The Other Country Crucial to Global Climate Goals: Indonesia

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The Other Country Crucial to Global Climate Goals: Indonesia

If things don’t change, the world’s most ignored big emitter could be the one that dooms the global climate.

The Other Country Crucial to Global Climate Goals: Indonesia

In this July 30, 2015, file photo, a fireman talks on his walkie talkie as he and his team battle a peatland fire on a field in Pemulutan, South Sumatra, Indonesia.

Credit: AP Photo, File

When it comes to global climate issues, attention this past year has focused on the United States’ decision to withdraw from the Paris Agreement, or China and India’s rapid shifts to clean energy. Meanwhile, the world’s other major greenhouse gas emitter is being ignored. Indonesia, a country that, depending on the scale of its now-seasonal fires, can be the world’s third to sixth largest emitter of greenhouse gases, has done little to implement policies that would enable it to meet its already weak Paris agreement goals.

In fact, many of its actions are pushing the country in the opposite direction, toward greater emissions. This includes government plans to build over 100 coal-fired power plants alongside the push to expand palm oil production and increase local biofuel consumption. Factor in the massive expansion of a car-centric transportation infrastructure, including new highways across the archipelago, booming air travel, a growing middle class, and, unlike many of its Asian neighbors, very little investment in renewables, and you have the recipe for a climate disaster. It’s not just Indonesia’s fault – the failure to scale up climate finance has meant that programs meant to stem deforestation have yet to bear fruit. Indonesia’s failure, since Paris, to address its emissions, could have global ramifications and if things continue on the business-as-usual path, critically damage global climate goals.

“Indonesia is too big to fail when it comes to climate because it is such a big emitter… because of deforestation and peat burning,” said Jonah Busch with the Center for Global Development. “It certainly makes it a lot harder to meet international climate goals if you have such a big emitter that [has] continued its big emissions.”

Indonesia’s Global Importance

Indonesia is a country that, despite its size and regional importance, regularly is forgotten or ignored on the global stage. This applies to climate issues as well. Despite its important role in the global fight against climate change, it gets little attention compared to other major emitters. Part of the reason is due to the uniqueness of its emissions. The other countries mentioned above are major emitters due to energy use, transportation, or air travel, the key focus of most international climate attention thus far.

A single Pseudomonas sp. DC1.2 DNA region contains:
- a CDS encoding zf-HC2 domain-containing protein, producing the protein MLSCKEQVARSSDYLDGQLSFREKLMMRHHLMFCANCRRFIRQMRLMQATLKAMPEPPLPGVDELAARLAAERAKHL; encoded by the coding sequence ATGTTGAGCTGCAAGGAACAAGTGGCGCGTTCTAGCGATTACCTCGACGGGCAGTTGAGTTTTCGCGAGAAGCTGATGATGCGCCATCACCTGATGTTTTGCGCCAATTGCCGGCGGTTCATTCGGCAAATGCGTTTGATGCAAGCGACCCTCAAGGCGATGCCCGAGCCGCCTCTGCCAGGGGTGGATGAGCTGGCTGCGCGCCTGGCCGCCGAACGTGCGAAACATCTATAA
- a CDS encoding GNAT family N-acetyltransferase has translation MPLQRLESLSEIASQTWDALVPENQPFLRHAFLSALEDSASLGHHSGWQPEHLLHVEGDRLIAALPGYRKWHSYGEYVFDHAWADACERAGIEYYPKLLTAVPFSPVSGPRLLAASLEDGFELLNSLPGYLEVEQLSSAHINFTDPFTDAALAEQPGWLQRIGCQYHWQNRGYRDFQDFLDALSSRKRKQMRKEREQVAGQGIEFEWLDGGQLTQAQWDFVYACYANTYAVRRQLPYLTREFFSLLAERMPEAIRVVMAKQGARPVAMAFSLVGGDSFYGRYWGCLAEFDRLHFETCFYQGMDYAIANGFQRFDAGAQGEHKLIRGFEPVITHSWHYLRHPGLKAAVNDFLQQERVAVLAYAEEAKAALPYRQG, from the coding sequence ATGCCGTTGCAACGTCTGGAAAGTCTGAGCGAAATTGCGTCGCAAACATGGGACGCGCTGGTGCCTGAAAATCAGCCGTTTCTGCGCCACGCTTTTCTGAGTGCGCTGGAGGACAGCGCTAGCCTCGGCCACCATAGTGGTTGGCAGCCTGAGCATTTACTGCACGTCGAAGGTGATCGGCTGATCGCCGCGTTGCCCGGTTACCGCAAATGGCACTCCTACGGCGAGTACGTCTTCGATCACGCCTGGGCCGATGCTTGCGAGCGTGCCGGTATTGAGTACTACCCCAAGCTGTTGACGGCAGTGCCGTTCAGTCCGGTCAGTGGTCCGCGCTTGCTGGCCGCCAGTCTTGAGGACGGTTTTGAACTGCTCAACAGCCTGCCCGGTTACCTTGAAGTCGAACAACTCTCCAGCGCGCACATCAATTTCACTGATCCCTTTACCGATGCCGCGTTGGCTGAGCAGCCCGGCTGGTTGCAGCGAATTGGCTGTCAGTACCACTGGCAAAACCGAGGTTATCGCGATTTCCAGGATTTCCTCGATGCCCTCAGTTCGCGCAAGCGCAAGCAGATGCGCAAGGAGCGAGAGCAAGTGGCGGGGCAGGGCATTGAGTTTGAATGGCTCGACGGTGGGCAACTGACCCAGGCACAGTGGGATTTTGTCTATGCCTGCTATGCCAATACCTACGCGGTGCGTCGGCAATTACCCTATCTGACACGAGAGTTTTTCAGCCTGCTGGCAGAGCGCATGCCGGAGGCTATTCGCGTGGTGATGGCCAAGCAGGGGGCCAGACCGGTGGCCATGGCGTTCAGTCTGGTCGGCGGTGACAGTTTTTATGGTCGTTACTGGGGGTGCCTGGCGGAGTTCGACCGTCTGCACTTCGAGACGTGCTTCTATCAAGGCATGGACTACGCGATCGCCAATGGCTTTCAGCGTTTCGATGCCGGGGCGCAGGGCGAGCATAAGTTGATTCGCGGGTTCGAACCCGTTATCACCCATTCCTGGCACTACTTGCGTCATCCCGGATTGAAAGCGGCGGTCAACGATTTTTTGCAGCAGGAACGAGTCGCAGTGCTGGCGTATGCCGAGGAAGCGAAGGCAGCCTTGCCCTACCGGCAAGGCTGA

“In climate in general, forests are underappreciated, not given enough attention, and marginalized in policy,” said Busch. “When a lot of people think about climate and greenhouse gas emissions, they only think about emissions from fossil fuels.”

On the global scale, forests matter, and land use is responsible for about a quarter of global emissions, with Indonesia the undisputed leader in this category. Yet, while the United States’ withdrawal from the Paris Agreement last year made headlines, as do India and China’s commitments and actions, Indonesia has drawn little attention, and that’s a problem. Jakarta arguably matters more. The U.S. withdrawal from Paris was a blow, but state and regional-level action likely means the country will still achieve its climate goals, and both India and China are actually on pace to blow past their commitments. Indonesia, however, has made little progress, with emissions still growing.

According to an analysis from the World Resources Institute, the country must made major changes if it is to have any hope of meetings its climate goals: an unconditional 26 percent reduction in emissions as compared to business-as-usual by 2030, which rises to 41 percent with international support. Indonesia needs to cut land-based emissions by about 80 percent to have any chance to achieve that goal.

“World leaders recognized the crucial role of forests in climate change mitigation in the Paris climate agreement and pledged to halt deforestation by 2020,” said Ratri Kusumohartono, forest campaigner with Greenpeace Indonesia. “However, in spite of these commitments, the destruction of Indonesia’s rainforests…shows no sign of slowing down.”